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TV stations play the syndicated shuffle
By Eric Deggans, Times TV/media critic
Published September 10, 2007
The voice mail was almost frantic, certain that a tragedy was at hand which had not been appropriately explored by Tampa Bay's largest newspaper.
"I'm seeing ads saying Wheel of Fortune and Jeopardy! are going away," said the caller. "These are the most popular game shows of all time. What's going on here?"
This is a question I've faced several times a day as WTSP-Ch. 10 continues running ads informing viewers that Inside Edition and Who Wants to Be a Millionaire will take the Wheel and Jeopardy! time slots beginning today.
The good news for fans: Wheel and Jeopardy! are just moving up the TV dial a bit, taking up residence at WFTS-Ch. 28 starting today - the result of a very specific effort by general manager Bill Carey when he came to the station more than three years ago.
"Getting those shows was one of the first things I did when I got to the station," said Carey. His hope: to boost ratings for WFTS's late-night newscasts by placing ads before the tremendous audiences generated by Wheel and Jeopardy!.
Syndicated series are a unique animal in the TV universe: Sold individually to television stations across the country, they can appear on the ABC affiliate in one city and the CBS station in another.
At one time, they were a gold mine for whoever owned the shows, helping to make billionaires of Oprah Winfrey, Martha Stewart and Wheel and Jeopardy! creator Merv Griffin.
At WTSP, where the station uses a 5 p.m. broadcast of syndicated powerhouse Dr. Phil to build audience for their 6 p.m. news, spokesman Pete Nikiel was frank about why the two game shows are leaving their air.
"WFTS just outbid us," he said, declining to reveal how much the station offered. "We put together what we thought was a fair bid, and they offered more. Which is how it goes . . . We rode those shows hard for a long time."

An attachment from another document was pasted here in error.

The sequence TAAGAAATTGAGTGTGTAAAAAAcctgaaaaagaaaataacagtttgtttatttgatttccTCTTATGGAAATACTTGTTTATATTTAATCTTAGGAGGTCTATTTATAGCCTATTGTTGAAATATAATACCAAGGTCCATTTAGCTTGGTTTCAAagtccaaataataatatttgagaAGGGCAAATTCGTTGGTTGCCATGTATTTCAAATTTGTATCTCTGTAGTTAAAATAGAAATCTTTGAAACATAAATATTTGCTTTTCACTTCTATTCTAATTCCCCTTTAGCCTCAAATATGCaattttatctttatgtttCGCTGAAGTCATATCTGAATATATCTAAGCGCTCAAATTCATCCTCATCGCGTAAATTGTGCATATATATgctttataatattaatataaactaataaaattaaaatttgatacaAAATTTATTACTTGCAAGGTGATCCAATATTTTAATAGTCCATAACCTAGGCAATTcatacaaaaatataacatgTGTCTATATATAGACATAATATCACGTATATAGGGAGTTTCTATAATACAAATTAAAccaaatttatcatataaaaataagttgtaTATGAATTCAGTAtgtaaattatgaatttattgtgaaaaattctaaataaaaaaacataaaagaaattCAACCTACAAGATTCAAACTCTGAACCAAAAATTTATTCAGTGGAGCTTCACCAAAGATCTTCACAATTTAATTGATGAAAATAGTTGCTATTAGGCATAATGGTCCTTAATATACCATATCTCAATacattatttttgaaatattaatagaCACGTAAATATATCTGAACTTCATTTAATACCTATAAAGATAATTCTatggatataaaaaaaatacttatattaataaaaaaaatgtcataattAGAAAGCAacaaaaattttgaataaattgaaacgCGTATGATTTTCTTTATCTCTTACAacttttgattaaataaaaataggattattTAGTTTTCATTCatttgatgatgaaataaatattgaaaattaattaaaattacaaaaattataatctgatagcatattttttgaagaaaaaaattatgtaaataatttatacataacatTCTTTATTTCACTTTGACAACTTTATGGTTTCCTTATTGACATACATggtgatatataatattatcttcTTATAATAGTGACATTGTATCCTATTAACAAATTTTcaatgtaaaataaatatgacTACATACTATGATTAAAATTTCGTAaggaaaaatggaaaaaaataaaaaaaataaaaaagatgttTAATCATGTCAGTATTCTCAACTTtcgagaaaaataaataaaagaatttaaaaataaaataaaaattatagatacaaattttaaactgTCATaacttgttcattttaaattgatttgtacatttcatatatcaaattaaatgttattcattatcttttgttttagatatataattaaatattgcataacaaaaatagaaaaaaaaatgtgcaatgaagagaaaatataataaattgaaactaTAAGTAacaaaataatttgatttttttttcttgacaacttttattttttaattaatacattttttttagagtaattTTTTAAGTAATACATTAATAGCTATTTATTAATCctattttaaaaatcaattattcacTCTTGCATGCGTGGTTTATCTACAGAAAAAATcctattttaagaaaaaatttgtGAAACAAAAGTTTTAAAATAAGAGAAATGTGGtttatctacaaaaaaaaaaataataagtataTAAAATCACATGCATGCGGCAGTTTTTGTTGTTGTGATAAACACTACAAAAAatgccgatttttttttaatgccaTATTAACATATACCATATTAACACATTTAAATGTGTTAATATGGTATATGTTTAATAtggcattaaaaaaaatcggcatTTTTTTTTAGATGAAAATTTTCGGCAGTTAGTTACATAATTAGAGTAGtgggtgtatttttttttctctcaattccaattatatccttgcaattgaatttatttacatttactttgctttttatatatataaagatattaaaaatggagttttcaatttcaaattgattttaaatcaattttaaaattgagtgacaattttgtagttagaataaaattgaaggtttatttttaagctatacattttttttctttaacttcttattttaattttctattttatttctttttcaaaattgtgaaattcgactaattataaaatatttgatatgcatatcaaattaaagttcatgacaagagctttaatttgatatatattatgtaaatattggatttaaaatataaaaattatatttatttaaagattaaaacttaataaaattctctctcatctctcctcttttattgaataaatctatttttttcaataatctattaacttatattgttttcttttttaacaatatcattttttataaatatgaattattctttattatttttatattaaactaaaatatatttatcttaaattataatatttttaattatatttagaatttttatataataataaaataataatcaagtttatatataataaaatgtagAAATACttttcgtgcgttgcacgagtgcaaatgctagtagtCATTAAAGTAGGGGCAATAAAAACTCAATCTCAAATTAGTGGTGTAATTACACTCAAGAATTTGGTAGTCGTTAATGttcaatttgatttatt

The syndication business isn't quite what it used to be. Years ago, a flood of new talk shows, game shows and newsmagazines started up every fall, which names such as Leeza, A Current Affair and Tempestt.
But while some of the veterans still manage to hang on - Jerry Springer just signed a three-year deal after completing his 16th season on-air - the spread of the Internet, the strength of cable TV and a cratered sitcom industry have severely reduced the size and visibility of today's syndicated fare.
Still, each area broadcast station has a few major changes coming today, the unofficial start of the syndicated TV season. Here's what's in store:
Today show's fourth hour, noon weekdays: It's not a syndicated show, but WFLA is airing the new fourth hour of NBC's blockbuster morning program at noon, to avoid moving its local talk show Daytime and its 11 a.m. newscast. The move also forces Montel to move to 1 p.m. and Days of Our Lives to 2 p.m.
Inside Edition and Who Wants to Be a Millionaire, 7 and 7:30 p.m. weekdays, respectively: With Wheel and Jeopardy! gone, the CBS affiliate has tapped these replacements. Repeats of both also air at 9 and 9:30 a.m., respectively.
TMZ, 7 p.m. weekdays: Named for the 30-mile zone surrounding Hollywood - considered the showbiz world's epicenter - this is a televised version of the crackling celebrity news Web site, which uncovered the Michael Richards n-word video and first reported Mel Gibson's drunken driving arrest.
The Insider, 7:30 p.m. weekdays: Tabloid TV news show, originally developed as a segment on Entertainment Tonight, hosted by tabloid news perpetrator Pat O'Brien.
Merv Griffin's Crosswords, 9 a.m. weekdays: The last game show created by Griffin before his August death, followed at 9:30 a.m. by reruns of Jeopardy!.
Wheel of Fortune and Jeopardy!, 7 and 7:30 p.m. weekdays: Syndicated TV's longtime game show successes find a new local home.
Family Guy, 6 and 6:30 p.m. weekdays: Reruns of the popular Fox animated show hit syndication here.
Law & Order: Criminal Intent, 8 p.m. weekdays: NBC may have moved original episodes to the USA Network, but syndicated reruns will air here.
Reno 911, 11 p.m. weekdays: Reruns of cable series have become more popular in syndication, including this COPS spoof from Comedy Central.
Temptation, 1 and 1:30 p.m. weekdays: Based on an Australian remake of the old game show Sale of the Century.
The Steve Wilkos Show, 3 p.m. weekdays: Jerry Springer's lead onstage security guy - yes, you read that right - gets his own talk show. Maybe I'll get one next.
Judge David Young, 11 and 11:30 a.m. weekdays: The Miami native and former Miami-Dade Circuit Court judge is touted as the first openly gay man to have his own court show. The press materials promise "justice with a snap." Really.
Two and a Half Men, 6 and 7:30 p.m. weekdays: CBS's most successful current sitcom debuts in syndication. Expect many fewer snaps here.